For digital PCR analysis, half of the reverse transcription reaction mixture (2.5 μl), 2 μl TaqMan Assays (Life Technologies), 10 μl OpenArray Digital PCR Master Mix (Life Technologies) and nuclease free water (5.5 μl) were mixed in a total volume of 20 μl. The mixture was evenly distributed on an OpenArray plate. RT mixes were loaded into 4 wells of a 384-well plate from which the OpenArray autoloader transferred the cDNA master mix by capillary action into 256 nanocapillary holes (4 subarrays) on an OpenArray plate. Processing of the OpenArray slide, cycling in the OpenArray NT cycler and data analysis were done as previously described . For our dPCR protocol amplification, reactions with CT confidence values below 100 as well as reactions having CT values less than 23 or greater than 33 were considered primer dimers or background signals, respectively, and excluded from the data set.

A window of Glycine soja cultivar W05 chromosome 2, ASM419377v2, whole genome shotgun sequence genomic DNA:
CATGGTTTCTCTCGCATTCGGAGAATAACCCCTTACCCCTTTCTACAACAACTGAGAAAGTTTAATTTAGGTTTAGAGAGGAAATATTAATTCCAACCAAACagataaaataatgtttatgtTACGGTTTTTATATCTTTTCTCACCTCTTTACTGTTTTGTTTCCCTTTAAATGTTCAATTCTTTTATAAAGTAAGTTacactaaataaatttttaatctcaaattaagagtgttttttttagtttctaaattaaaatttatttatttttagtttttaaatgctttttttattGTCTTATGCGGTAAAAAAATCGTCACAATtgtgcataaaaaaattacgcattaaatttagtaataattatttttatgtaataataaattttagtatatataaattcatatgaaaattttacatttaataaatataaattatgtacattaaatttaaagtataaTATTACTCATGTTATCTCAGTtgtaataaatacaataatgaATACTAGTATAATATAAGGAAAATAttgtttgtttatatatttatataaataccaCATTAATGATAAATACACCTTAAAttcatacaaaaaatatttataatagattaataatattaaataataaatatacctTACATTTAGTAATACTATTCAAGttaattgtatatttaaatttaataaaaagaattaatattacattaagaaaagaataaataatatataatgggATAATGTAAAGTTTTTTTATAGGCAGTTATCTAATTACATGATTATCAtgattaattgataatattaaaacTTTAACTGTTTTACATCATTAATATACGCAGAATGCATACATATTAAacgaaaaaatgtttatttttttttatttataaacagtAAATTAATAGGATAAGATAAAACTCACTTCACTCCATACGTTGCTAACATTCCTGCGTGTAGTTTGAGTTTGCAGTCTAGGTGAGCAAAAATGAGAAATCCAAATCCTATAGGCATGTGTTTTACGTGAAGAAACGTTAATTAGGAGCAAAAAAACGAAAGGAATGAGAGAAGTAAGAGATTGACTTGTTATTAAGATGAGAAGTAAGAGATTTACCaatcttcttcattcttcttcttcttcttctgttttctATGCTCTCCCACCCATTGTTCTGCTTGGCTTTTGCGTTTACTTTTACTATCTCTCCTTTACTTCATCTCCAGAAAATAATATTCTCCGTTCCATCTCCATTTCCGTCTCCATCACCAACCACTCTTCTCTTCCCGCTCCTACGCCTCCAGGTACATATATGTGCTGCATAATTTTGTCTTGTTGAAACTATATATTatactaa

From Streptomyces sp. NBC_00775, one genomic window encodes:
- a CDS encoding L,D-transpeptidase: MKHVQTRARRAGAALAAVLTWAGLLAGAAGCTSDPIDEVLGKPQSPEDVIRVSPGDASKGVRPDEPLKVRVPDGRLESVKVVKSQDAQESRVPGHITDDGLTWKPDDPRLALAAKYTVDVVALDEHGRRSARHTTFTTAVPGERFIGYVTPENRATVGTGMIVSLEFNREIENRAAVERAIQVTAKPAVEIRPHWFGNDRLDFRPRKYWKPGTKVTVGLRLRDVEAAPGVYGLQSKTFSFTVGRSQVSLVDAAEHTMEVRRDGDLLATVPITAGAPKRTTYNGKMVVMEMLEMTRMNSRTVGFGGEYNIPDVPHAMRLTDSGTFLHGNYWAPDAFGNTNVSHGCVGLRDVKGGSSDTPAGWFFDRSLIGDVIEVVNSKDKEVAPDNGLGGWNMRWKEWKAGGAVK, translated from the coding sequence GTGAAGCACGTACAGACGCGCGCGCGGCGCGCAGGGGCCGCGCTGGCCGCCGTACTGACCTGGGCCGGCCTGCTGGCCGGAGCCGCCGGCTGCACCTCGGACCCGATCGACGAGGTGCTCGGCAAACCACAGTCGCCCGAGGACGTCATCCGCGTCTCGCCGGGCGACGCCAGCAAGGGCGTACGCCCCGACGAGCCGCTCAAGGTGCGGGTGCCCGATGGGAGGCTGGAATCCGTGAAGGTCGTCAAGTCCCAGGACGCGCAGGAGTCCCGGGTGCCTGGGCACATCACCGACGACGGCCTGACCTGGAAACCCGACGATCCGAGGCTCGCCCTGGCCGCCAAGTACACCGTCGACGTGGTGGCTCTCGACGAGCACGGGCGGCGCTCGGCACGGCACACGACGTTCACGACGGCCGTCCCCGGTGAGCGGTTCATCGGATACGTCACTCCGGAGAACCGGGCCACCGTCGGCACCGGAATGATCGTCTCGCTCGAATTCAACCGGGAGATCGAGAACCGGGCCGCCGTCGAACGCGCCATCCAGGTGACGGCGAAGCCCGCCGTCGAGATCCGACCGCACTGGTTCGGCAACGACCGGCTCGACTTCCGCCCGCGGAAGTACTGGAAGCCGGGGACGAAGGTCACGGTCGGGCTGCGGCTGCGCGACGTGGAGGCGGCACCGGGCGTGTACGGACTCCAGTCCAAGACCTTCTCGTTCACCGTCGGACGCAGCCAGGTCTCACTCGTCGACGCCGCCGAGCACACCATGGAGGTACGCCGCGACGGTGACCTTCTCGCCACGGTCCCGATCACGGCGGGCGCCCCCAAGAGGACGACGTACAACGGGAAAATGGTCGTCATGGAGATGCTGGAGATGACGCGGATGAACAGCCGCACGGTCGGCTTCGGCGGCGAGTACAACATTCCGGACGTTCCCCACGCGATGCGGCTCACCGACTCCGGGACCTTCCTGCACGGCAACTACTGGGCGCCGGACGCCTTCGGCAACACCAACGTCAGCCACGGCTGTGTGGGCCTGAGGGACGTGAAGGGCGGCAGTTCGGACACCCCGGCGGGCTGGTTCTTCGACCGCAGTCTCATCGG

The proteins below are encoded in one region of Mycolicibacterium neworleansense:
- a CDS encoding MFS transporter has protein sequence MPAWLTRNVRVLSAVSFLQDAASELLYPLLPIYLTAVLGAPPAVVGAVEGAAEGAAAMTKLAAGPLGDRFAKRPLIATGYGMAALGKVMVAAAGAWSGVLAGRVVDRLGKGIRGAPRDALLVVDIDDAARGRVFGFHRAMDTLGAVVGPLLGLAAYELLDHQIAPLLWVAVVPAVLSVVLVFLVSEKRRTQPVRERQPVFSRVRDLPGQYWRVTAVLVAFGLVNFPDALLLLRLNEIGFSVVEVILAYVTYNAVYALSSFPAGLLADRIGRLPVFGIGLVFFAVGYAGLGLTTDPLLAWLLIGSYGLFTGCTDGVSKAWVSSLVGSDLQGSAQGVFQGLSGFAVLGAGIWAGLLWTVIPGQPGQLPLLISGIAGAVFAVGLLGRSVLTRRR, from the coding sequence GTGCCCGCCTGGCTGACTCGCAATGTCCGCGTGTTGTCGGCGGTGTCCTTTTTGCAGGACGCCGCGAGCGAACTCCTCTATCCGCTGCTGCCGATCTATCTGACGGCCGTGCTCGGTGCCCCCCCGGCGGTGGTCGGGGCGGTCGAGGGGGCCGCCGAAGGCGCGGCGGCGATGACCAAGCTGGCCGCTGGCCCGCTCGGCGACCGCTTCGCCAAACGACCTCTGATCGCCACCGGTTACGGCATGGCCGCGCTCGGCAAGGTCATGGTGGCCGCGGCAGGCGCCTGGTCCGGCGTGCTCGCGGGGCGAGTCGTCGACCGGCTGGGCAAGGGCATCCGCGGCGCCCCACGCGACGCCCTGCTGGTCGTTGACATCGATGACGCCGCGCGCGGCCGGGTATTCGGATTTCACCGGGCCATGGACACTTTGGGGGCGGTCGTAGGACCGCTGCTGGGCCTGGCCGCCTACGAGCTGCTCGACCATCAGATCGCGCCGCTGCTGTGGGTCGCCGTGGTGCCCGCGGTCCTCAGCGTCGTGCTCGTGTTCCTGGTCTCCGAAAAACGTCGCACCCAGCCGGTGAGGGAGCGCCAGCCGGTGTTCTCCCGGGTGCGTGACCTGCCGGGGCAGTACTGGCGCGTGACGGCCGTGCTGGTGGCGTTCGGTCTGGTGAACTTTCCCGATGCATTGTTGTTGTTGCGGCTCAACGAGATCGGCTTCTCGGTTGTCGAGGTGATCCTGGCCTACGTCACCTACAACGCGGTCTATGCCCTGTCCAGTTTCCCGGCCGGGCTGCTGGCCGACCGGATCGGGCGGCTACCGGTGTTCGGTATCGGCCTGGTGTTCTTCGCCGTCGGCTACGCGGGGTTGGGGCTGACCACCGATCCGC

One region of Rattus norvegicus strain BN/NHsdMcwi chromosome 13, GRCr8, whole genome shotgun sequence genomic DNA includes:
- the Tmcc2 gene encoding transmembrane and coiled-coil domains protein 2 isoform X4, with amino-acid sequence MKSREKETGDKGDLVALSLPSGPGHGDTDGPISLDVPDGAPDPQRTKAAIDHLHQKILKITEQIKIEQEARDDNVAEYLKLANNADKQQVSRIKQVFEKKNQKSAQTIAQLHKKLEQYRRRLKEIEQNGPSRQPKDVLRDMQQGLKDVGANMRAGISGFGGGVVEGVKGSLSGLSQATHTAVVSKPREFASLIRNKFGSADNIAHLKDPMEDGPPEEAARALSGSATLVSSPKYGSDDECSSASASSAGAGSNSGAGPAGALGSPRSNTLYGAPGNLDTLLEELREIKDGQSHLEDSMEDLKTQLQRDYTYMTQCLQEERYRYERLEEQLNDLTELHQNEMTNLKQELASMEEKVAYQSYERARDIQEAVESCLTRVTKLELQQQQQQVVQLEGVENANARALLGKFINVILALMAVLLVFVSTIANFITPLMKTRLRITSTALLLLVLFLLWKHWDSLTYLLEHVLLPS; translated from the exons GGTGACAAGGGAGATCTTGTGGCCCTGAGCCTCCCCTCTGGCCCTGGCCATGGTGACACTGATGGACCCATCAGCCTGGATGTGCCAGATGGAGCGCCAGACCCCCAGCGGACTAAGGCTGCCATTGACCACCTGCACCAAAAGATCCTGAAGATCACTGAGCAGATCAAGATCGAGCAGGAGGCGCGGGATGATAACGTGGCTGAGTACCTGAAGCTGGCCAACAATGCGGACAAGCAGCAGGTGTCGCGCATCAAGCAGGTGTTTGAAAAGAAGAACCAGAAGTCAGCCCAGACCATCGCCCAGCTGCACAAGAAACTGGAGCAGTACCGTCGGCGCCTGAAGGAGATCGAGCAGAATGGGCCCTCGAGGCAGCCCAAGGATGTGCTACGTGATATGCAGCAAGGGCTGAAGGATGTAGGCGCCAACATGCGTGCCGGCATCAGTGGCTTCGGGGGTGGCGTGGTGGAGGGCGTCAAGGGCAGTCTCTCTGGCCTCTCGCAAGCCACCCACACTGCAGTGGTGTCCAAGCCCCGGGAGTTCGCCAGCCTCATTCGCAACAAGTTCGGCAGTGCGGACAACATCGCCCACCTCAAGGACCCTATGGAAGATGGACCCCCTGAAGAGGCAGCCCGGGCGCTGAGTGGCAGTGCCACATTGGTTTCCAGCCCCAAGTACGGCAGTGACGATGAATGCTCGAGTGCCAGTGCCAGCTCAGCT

RNA preparation, amplification and labeling
Total RNA was purified from each sample using an RNA purification kit (Macherey Nagel, Düren, Germany) according to the manufacturer’s instructions. At a final concentration of 0.8 U/μl, an RNase inhibitor (Fermentas, Lithuania) was added to the samples. RNA quantity was determined using Agilent Bioanalyzer 2100 NanoDrop 3.1.0. RNA samples were stored at −80 °C before used. An aliquot of the total RNA (1 μg) was amplified with the AminoAllyl MessageAmpTM II aRNA Amplification Kit (Ambion, USA) according to the manufacturer’s instructions. Six microgram aminoallyl-modified amplified RNA (aaRNA) was labeled with Cy3 dye according to the manufacturer’s instructions (Ambion, USA) then purified. The dye incorporation rate and the labeled aRNA concentration were detected using NanoDrop 3.1.0. The incorporation rate of the samples was 30–60 dye molecules per 1000 nucleotides.